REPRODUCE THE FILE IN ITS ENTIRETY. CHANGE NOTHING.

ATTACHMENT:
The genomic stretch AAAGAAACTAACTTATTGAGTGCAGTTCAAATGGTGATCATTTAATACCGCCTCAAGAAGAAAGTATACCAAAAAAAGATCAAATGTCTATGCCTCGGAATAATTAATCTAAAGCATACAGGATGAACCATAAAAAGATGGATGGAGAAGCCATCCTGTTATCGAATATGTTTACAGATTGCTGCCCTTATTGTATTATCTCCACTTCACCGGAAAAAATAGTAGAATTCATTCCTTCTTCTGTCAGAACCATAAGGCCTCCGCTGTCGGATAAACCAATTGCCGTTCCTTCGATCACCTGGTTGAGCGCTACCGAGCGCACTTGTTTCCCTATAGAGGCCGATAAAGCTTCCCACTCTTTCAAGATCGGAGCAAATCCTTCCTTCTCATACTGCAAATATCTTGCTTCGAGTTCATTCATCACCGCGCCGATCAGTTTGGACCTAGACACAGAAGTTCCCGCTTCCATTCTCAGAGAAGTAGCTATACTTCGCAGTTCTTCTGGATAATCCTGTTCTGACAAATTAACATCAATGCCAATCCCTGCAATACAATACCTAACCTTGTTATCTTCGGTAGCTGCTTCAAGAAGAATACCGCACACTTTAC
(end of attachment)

The genomic stretch AAAGAAACTAACTTATTGAGTGCAGTTCAAATGGTGATCATTTAATACCGCCTCAAGAAGAAAGTATACCAAAAAAAGATCAAATGTCTATGCCTCGGAATAATTAATCTAAAGCATACAGGATGAACCATAAAAAGATGGATGGAGAAGCCATCCTGTTATCGAATATGTTTACAGATTGCTGCCCTTATTGTATTATCTCCACTTCACCGGAAAAAATAGTAGAATTCATTCCTTCTTCTGTCAGAACCATAAGGCCTCCGCTGTCGGATAAACCAATTGCCGTTCCTTCGATCACCTGGTTGAGCGCTACCGAGCGCACTTGTTTCCCTATAGAGGCCGATAAAGCTTCCCACTCTTTCAAGATCGGAGCAAATCCTTCCTTCTCATACTGCAAATATCTTGCTTCGAGTTCATTCATCACCGCGCCGATCAGTTTGGACCTAGACACAGAAGTTCCCGCTTCCATTCTCAGAGAAGTAGCTATACTTCGCAGTTCTTCTGGATAATCCTGTTCTGACAAATTAACATCAATGCCAATCCCTGCAATACAATACCTAACCTTGTTATCTTCGGTAGCTGCTTCAAGAAGAATACCGCACACTTTAC